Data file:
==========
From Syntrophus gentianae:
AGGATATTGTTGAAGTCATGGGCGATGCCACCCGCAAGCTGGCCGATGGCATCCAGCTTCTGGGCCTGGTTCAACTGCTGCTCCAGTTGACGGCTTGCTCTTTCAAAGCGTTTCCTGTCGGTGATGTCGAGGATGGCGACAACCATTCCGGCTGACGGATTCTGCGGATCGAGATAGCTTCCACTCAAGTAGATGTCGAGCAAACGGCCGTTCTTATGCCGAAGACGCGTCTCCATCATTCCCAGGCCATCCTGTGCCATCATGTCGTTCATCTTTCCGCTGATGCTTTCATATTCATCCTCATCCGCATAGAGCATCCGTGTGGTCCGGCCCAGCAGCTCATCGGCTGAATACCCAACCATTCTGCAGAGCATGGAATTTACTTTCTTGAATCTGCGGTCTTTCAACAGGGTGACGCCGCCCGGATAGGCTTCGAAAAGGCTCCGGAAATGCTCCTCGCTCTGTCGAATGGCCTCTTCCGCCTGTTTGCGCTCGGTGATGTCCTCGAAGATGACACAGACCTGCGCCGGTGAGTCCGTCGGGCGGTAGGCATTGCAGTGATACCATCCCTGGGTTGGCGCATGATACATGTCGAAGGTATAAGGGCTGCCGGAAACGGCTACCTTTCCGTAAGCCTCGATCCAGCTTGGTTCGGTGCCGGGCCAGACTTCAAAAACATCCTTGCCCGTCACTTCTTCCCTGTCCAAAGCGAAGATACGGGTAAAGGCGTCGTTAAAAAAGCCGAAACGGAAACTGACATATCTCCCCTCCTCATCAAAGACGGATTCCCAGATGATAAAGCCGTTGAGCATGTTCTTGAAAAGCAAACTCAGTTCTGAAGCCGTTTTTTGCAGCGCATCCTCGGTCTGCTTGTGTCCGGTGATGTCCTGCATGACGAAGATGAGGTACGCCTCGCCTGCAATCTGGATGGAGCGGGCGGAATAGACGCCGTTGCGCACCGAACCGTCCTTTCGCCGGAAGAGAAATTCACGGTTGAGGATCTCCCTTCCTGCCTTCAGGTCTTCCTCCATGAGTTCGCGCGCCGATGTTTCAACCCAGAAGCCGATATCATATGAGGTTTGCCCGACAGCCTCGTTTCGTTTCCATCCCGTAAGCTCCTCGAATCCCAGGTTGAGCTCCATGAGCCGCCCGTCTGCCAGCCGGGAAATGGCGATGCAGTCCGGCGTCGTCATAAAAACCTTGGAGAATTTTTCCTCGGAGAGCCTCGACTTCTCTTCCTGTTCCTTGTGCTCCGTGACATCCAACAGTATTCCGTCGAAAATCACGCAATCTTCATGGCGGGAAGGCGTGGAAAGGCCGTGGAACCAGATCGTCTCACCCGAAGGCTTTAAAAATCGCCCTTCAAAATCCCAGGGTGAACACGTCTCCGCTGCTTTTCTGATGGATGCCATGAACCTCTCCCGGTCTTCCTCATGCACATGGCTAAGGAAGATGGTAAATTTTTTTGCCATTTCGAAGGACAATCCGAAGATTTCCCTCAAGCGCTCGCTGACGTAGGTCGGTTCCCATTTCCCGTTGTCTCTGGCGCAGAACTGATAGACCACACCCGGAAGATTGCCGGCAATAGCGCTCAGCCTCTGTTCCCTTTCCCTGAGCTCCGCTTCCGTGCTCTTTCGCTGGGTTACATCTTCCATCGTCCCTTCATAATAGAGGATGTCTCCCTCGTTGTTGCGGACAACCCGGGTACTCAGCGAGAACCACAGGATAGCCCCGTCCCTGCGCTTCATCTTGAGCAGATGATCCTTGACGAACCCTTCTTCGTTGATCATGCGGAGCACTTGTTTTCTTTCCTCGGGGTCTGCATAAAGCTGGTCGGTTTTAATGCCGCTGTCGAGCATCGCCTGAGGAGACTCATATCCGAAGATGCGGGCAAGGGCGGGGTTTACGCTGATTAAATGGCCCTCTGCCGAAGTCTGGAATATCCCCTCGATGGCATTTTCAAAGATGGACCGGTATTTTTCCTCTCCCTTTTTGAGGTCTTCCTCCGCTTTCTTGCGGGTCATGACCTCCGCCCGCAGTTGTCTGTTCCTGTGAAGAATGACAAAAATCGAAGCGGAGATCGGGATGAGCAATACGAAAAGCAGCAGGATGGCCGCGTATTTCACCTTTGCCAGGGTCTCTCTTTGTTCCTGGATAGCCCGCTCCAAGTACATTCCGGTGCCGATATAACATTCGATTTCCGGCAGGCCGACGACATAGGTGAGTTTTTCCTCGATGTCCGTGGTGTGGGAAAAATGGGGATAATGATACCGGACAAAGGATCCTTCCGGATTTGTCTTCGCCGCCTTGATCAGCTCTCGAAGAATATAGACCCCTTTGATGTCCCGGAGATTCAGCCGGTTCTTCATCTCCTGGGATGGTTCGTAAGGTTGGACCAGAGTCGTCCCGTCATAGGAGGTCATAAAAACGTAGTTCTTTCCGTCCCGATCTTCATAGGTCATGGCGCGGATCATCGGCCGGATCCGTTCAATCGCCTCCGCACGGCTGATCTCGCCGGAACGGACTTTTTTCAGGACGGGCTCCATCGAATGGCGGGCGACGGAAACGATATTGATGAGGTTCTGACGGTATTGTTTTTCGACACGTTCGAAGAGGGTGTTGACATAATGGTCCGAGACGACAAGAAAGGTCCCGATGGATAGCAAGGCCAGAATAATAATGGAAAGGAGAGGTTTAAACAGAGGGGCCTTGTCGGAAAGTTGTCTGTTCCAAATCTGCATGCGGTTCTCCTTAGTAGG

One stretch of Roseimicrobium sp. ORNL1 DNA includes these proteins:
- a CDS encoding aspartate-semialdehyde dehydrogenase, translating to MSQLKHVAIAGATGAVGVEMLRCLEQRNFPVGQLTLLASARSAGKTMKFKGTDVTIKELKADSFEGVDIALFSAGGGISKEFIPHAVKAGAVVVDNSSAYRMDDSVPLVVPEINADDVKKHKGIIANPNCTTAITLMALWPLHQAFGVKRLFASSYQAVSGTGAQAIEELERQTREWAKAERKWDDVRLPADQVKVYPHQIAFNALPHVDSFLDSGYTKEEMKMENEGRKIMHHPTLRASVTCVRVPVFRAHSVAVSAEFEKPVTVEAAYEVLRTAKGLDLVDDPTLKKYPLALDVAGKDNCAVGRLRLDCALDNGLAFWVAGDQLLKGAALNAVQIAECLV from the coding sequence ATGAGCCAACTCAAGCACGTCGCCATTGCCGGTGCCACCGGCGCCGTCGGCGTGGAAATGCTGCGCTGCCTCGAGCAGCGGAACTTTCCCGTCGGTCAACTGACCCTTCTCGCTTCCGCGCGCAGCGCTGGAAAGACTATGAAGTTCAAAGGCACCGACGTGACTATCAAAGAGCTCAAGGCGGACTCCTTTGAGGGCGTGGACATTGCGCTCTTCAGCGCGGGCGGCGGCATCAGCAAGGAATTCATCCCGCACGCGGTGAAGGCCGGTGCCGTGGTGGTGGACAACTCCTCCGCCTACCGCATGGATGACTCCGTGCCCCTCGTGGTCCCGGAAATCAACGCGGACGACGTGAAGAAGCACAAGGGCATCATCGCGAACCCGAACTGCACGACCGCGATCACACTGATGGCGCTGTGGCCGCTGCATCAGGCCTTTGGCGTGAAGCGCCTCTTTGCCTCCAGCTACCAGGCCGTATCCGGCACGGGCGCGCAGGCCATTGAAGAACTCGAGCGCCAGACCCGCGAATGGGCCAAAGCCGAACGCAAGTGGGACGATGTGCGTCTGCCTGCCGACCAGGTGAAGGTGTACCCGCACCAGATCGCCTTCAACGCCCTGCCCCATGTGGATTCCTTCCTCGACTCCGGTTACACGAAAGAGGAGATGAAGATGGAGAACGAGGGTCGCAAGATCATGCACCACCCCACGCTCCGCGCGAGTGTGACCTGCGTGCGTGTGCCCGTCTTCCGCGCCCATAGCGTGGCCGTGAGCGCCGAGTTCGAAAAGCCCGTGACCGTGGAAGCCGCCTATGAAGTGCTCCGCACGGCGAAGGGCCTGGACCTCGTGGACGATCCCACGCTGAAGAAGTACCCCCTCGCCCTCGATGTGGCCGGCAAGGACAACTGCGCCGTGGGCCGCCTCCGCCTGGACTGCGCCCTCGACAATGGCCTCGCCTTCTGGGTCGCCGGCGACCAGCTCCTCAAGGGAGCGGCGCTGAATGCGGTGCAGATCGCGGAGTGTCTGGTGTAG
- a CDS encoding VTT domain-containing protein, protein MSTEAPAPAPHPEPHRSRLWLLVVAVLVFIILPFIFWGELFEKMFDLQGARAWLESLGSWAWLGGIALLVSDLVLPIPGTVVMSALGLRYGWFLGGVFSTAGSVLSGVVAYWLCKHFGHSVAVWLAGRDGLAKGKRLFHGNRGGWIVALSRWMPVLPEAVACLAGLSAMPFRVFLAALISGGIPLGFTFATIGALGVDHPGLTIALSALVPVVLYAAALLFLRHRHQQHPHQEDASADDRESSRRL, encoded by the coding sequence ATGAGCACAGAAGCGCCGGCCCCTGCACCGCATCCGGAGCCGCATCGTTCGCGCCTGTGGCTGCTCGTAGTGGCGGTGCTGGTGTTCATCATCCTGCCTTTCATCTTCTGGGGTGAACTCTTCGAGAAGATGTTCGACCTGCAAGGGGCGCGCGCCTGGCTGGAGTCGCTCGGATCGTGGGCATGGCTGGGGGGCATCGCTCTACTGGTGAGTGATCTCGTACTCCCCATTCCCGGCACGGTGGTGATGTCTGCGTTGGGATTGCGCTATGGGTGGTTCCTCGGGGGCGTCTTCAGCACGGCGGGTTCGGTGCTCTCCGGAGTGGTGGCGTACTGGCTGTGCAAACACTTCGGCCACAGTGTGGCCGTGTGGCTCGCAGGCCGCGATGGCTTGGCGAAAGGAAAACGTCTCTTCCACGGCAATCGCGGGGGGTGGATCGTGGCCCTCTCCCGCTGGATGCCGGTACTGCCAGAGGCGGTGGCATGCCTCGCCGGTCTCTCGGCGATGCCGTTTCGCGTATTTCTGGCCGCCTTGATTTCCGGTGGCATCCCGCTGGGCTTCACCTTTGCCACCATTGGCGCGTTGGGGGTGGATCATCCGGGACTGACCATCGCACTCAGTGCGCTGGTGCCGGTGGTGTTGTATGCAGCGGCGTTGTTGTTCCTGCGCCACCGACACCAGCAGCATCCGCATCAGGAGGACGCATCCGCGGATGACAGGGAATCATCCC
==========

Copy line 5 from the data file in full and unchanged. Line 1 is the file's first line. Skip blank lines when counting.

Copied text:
- a CDS encoding VTT domain-containing protein, protein MSTEAPAPAPHPEPHRSRLWLLVVAVLVFIILPFIFWGELFEKMFDLQGARAWLESLGSWAWLGGIALLVSDLVLPIPGTVVMSALGLRYGWFLGGVFSTAGSVLSGVVAYWLCKHFGHSVAVWLAGRDGLAKGKRLFHGNRGGWIVALSRWMPVLPEAVACLAGLSAMPFRVFLAALISGGIPLGFTFATIGALGVDHPGLTIALSALVPVVLYAAALLFLRHRHQQHPHQEDASADDRESSRRL, encoded by the coding sequence ATGAGCACAGAAGCGCCGGCCCCTGCACCGCATCCGGAGCCGCATCGTTCGCGCCTGTGGCTGCTCGTAGTGGCGGTGCTGGTGTTCATCATCCTGCCTTTCATCTTCTGGGGTGAACTCTTCGAGAAGATGTTCGACCTGCAAGGGGCGCGCGCCTGGCTGGAGTCGCTCGGATCGTGGGCATGGCTGGGGGGCATCGCTCTACTGGTGAGTGATCTCGTACTCCCCATTCCCGGCACGGTGGTGATGTCTGCGTTGGGATTGCGCTATGGGTGGTTCCTCGGGGGCGTCTTCAGCACGGCGGGTTCGGTGCTCTCCGGAGTGGTGGCGTACTGGCTGTGCAAACACTTCGGCCACAGTGTGGCCGTGTGGCTCGCAGGCCGCGATGGCTTGGCGAAAGGAAAACGTCTCTTCCACGGCAATCGCGGGGGGTGGATCGTGGCCCTCTCCCGCTGGATGCCGGTACTGCCAGAGGCGGTGGCATGCCTCGCCGGTCTCTCGGCGATGCCGTTTCGCGTATTTCTGGCCGCCTTGATTTCCGGTGGCATCCCGCTGGGCTTCACCTTTGCCACCATTGGCGCGTTGGGGGTGGATCATCCGGGACTGACCATCGCACTCAGTGCGCTGGTGCCGGTGGTGTTGTATGCAGCGGCGTTGTTGTTCCTGCGCCACCGACACCAGCAGCATCCGCATCAGGAGGACGCATCCGCGGATGACAGGGAATCATCCC